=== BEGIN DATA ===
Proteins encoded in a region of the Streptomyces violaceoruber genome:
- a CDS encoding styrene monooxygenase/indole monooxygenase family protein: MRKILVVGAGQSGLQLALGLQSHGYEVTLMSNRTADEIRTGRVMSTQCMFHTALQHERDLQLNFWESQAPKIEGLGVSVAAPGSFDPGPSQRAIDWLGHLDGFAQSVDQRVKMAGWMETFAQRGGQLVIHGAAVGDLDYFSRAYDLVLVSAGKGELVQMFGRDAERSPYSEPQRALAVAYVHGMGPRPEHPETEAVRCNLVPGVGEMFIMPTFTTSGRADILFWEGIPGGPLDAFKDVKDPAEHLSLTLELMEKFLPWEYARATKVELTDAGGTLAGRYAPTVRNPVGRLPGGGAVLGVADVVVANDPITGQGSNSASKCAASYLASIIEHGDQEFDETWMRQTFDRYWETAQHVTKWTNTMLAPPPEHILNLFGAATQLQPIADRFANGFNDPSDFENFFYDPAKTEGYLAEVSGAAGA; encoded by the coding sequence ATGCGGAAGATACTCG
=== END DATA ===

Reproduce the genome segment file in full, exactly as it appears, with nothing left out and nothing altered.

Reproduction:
Proteins encoded in a region of the Streptomyces violaceoruber genome:
- a CDS encoding styrene monooxygenase/indole monooxygenase family protein: MRKILVVGAGQSGLQLALGLQSHGYEVTLMSNRTADEIRTGRVMSTQCMFHTALQHERDLQLNFWESQAPKIEGLGVSVAAPGSFDPGPSQRAIDWLGHLDGFAQSVDQRVKMAGWMETFAQRGGQLVIHGAAVGDLDYFSRAYDLVLVSAGKGELVQMFGRDAERSPYSEPQRALAVAYVHGMGPRPEHPETEAVRCNLVPGVGEMFIMPTFTTSGRADILFWEGIPGGPLDAFKDVKDPAEHLSLTLELMEKFLPWEYARATKVELTDAGGTLAGRYAPTVRNPVGRLPGGGAVLGVADVVVANDPITGQGSNSASKCAASYLASIIEHGDQEFDETWMRQTFDRYWETAQHVTKWTNTMLAPPPEHILNLFGAATQLQPIADRFANGFNDPSDFENFFYDPAKTEGYLAEVSGAAGA; encoded by the coding sequence ATGCGGAAGATACTCG